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Discussion Starter · #1 ·
Hello,

I have been racking my brain for over a year now on the best way to add a ladder to my South Coast 23. The Admiral has now made this feature a requirement for this coming sailing season.

I am sure that an amidship ladder will be much easier to use from the water. If I can line it up with the boarding gate in the lifelines then we will be able to get back in without stepping over the stern rails.

So far my favorite solution is actually a dock ladder:

<a href=http://www.dockedge.com/support/2213_4_5-F.pdf>Dock Edge Ladder</a>

I think I can hang the hinge out over the toe rail. That way I can tie the ladder to the lifelines or stanchions when it is flipped up and underway.

I would greatly appreciate it if sailnet would take a look at this idea and tell me if it looks like a bad idea.

If it IS a bad idea -- What is a good idea for an amidship ladder that can swing or fold or telescope out of the water when underway?

Thanks in advance for any advice.

Scott.
 

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Old soul
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Hi Scott, I don't know your boat, but take a look at this option: Up-N-Out Marine Ladders - Boat Ladder Models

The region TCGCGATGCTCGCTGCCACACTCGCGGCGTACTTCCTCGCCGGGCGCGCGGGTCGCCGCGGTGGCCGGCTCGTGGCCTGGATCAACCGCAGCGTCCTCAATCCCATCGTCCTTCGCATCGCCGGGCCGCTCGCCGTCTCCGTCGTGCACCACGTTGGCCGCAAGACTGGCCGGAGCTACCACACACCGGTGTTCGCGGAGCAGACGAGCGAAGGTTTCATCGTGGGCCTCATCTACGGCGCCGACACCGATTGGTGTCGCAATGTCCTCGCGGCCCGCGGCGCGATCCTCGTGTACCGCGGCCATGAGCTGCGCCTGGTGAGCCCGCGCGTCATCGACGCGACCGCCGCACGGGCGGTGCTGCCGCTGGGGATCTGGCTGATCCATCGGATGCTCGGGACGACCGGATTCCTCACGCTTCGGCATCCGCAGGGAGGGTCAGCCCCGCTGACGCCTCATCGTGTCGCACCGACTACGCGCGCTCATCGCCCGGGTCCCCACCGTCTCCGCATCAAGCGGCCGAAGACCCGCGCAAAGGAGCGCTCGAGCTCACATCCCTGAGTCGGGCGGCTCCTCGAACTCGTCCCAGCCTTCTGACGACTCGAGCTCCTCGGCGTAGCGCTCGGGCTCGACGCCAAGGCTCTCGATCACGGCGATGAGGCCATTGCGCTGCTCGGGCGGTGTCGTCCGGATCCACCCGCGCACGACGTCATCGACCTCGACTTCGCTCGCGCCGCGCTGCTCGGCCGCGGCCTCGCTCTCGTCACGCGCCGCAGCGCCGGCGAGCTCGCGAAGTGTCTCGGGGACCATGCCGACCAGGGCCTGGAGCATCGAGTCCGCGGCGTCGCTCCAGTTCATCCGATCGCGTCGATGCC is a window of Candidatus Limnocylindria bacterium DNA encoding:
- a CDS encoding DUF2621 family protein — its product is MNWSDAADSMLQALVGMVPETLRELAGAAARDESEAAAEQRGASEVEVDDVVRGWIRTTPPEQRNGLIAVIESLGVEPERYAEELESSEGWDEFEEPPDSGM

I have no affiliation with this company, other than being a very satisfied customer. What I really like about this ladder is that it stores out of the way, is very solid, and can also be released from the water. This makes it both a general purpose ladder as well as one that is good for emergencies.

They are pricey, but well worth it.

P.S. I see you're in Michigan. These ladders are made by a small company in MN, so likely not that far away from you.
 

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Discussion Starter · #3 ·
Hi Mike,

Thanks for the quick feedback.

I have looked at the Up-N-Out. I am sure it is a very nice ladder. I am not so sure that I can afford a very nice ladder. Maybe I will bite the bullet and buy the best tool for the job.

Scott.
 

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Not sure I like the dock edge design. It looks like it will be sticking up in the air about 4 feet when not deployed. It also sticks out almost 4 inches past your rails which could be a problem when docking. Those handrails may inhibit access to your side deck.

I think you're going to need 4 steps on your ladder in order to get one well below the water's surface. The telescoping ladders that west marine and others sell can be had for less than $150.00. Probably less than $100.00 on ebay. When they are folded up they are only about 12 inches tall.

I don't have one, but I see them on a lot of boats in my marina.

I sure don't know it all. Hope this helps. A picture of your boat might help others help you.
 

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I could see the advantage to the Dock Edge, in that it only puts stress on the deck where it is bolted down. And the downside, that it would create a lot of clutter or need stowage someplace.

But the Up-n-Out doesn't seem all that expensive for the amount of stainless they have in it. I'd like to meet one at a boat show and see just how rickety it is or isn't, and consider that without some grab rails at the top, it probably will stress the two adjacent stanchions unless their bases are reinforced. Seems like it might be a very nice idea all in all.
 

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Old soul